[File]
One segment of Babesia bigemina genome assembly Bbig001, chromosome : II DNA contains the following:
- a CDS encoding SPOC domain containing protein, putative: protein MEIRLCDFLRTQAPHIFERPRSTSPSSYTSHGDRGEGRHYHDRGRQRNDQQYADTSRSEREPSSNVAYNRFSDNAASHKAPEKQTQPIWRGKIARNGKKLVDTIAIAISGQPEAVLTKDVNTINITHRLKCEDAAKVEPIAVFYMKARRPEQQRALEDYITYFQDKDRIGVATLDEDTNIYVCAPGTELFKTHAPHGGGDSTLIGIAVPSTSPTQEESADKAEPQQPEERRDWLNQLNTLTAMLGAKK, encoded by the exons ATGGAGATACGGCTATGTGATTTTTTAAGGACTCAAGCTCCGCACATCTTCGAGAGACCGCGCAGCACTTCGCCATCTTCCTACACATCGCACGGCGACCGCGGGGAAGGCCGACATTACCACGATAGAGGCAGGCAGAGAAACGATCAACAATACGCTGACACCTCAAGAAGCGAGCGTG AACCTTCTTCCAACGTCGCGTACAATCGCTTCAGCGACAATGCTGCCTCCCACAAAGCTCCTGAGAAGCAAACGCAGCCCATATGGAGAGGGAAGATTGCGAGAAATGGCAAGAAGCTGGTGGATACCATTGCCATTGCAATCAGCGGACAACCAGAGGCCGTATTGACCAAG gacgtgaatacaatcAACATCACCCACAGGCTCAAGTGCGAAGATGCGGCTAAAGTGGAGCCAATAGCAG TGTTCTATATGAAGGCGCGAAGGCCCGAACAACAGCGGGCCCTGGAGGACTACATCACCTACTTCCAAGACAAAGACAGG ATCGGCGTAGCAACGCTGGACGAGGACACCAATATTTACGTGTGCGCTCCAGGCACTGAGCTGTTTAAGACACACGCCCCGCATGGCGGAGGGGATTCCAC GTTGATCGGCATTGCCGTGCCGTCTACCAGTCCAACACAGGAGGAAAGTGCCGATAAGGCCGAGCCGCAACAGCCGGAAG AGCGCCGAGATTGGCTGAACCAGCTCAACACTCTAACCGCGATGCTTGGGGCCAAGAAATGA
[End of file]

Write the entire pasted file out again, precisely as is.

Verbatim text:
One segment of Babesia bigemina genome assembly Bbig001, chromosome : II DNA contains the following:
- a CDS encoding SPOC domain containing protein, putative: protein MEIRLCDFLRTQAPHIFERPRSTSPSSYTSHGDRGEGRHYHDRGRQRNDQQYADTSRSEREPSSNVAYNRFSDNAASHKAPEKQTQPIWRGKIARNGKKLVDTIAIAISGQPEAVLTKDVNTINITHRLKCEDAAKVEPIAVFYMKARRPEQQRALEDYITYFQDKDRIGVATLDEDTNIYVCAPGTELFKTHAPHGGGDSTLIGIAVPSTSPTQEESADKAEPQQPEERRDWLNQLNTLTAMLGAKK, encoded by the exons ATGGAGATACGGCTATGTGATTTTTTAAGGACTCAAGCTCCGCACATCTTCGAGAGACCGCGCAGCACTTCGCCATCTTCCTACACATCGCACGGCGACCGCGGGGAAGGCCGACATTACCACGATAGAGGCAGGCAGAGAAACGATCAACAATACGCTGACACCTCAAGAAGCGAGCGTG AACCTTCTTCCAACGTCGCGTACAATCGCTTCAGCGACAATGCTGCCTCCCACAAAGCTCCTGAGAAGCAAACGCAGCCCATATGGAGAGGGAAGATTGCGAGAAATGGCAAGAAGCTGGTGGATACCATTGCCATTGCAATCAGCGGACAACCAGAGGCCGTATTGACCAAG gacgtgaatacaatcAACATCACCCACAGGCTCAAGTGCGAAGATGCGGCTAAAGTGGAGCCAATAGCAG TGTTCTATATGAAGGCGCGAAGGCCCGAACAACAGCGGGCCCTGGAGGACTACATCACCTACTTCCAAGACAAAGACAGG ATCGGCGTAGCAACGCTGGACGAGGACACCAATATTTACGTGTGCGCTCCAGGCACTGAGCTGTTTAAGACACACGCCCCGCATGGCGGAGGGGATTCCAC GTTGATCGGCATTGCCGTGCCGTCTACCAGTCCAACACAGGAGGAAAGTGCCGATAAGGCCGAGCCGCAACAGCCGGAAG AGCGCCGAGATTGGCTGAACCAGCTCAACACTCTAACCGCGATGCTTGGGGCCAAGAAATGA